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Katy Richey

About the Poet

Katy Richey’s work has appeared in Rattle, Fjords Review, Little Patuxent Review, The Offing and other journals.

Her manuscript Into the Bluest Part received an honorable mention for the 2015 Cave Canem Poetry Prize.

She is the recipient of a 2015 Fine Arts Work Center Walker Scholarship for Writers of Color and a 2014 Maryland State Arts Council individual artist award for poetry.

She co-edited the February 2011 issue of Beltway Poetry Quarterly: A Tribute to Langston Hughes and hosts the Sunday Kind of Love reading series open mic at Busboys and Poets in Washington D.C., sponsored by Split This Rock.


Spring 2016 »

What the Dead Do

A daughter planned her sister’s birthday.
A lawyer laid out clothes for the morning.
Lovers painted the room in the back of the house.

I organized bank statements, left instructions
for my father. For my mother, whose heart
would collapse, I left nothing.

Walk to the basement, hang the rope,
move the chair, plan the party, watch
the sunrise, or watch it set.

Daniel turned in his science project.
Jessica went to war. And came back.
Eric and Dylan shot 29 people.

A woman wrote a letter to a friend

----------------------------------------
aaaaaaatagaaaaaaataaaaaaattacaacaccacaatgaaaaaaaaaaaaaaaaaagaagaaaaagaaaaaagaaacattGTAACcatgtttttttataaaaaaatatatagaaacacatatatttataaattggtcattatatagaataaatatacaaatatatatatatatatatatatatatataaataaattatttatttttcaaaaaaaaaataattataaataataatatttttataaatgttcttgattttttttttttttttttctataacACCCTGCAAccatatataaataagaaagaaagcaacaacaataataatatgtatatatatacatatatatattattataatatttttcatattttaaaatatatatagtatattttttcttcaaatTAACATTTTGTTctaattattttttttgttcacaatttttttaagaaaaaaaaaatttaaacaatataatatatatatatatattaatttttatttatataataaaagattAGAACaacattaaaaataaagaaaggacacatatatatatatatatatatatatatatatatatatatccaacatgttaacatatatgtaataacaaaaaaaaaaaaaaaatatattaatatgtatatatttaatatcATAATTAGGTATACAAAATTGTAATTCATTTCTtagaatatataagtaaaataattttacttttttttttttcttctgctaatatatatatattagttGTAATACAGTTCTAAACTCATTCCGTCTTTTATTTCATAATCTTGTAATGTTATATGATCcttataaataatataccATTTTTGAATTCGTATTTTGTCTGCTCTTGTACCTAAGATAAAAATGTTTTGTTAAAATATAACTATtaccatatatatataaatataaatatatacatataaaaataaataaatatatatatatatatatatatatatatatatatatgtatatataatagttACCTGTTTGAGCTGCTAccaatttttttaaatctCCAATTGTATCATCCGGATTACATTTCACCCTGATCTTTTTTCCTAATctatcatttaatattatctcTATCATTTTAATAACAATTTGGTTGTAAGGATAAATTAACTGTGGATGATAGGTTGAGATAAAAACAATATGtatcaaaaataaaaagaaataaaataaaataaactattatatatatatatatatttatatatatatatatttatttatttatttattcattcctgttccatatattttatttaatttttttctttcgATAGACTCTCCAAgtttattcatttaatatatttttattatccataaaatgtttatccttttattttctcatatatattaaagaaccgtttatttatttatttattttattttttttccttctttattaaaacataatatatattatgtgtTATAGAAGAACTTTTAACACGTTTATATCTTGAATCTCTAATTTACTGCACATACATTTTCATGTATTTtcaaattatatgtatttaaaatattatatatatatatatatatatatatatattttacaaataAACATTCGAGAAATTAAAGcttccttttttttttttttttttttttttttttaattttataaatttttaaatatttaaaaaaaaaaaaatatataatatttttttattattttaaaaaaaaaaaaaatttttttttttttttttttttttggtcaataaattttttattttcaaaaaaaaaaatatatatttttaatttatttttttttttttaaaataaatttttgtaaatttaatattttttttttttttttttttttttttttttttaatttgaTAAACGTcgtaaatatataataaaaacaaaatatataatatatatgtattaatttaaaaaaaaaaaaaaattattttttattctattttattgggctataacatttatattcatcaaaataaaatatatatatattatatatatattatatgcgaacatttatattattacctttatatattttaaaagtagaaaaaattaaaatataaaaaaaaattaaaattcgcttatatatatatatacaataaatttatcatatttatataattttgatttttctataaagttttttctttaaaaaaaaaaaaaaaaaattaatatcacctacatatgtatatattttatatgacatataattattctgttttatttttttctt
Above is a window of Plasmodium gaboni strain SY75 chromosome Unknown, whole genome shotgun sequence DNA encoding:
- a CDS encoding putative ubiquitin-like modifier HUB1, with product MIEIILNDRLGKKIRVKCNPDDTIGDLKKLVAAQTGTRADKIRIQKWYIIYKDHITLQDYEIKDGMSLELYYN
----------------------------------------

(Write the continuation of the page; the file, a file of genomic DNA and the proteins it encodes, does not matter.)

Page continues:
who would miss her. A father made breakfast.
A teenager rode his skateboard in the dark.



Tell All the Truth

This is illness––a shard of glass
in the wet throat, small
as a fruit fly’s wing––its soft
tenor of frenzy. Awake,
I am stagnant, my body
a slow flood. When I sleep,
it’s a squall.

The evening I wore my shoes
into the ocean, it lured me
like a barbed troller’s line.
How I rested there
in the belly of moving sand,
how the water crooned,
how my body released,
how I urged the darkness.




I fear them in the afternoon. I fear them playing
in the park or walking home, shuffling their sneakers
on concrete, across lawns. I fear them lounging.

I fear them waiting for buses, eyes half closed,
wires sprouting from their bodies. I fear their odd
symbols scrawled on benches, on skin, on anything

that holds ink. I fear them on trains, crowded
into last cars. I fear their strange noises,
like mammals making love.

I fear them at dinner tables, pushing vegetables
with their fingers, refusing to inventory the day.
I fear them in groups, small herds of indecisive

hair and awkward clothing. I fear others who
fear them too, clutching handbags, scanning
security mirrors, whispering short prayers.

But, mostly I fear their leaving,
the stillness of their absence, the empty desks,
the open window, abandoned papers––
all I must rebuild for their return.



I Think of Us

.....................––for Jonas

He’s probably six.
She’s four, maybe five––

He’s carrying a bucket
of soil and rock
over to the spot
where they’re building
a fort or a castle.
She has wings
pinned to the back
of her sweater
and a handful
of leaves.

His socks are pulled up
to the middle of his calves.
Her palms are muddied
from where she stuck them
in the watered dahlia bed.

He is singing a song
he’s made up,
or they did together.
There’s an orange cat
in the grass
by the gate.

Someday, the best parts of them
will be memories of this.

Over their shoulders,
evening approaches.
The sun,
a cauldron of red––
so desperate
to fall.



Katy Richey ~


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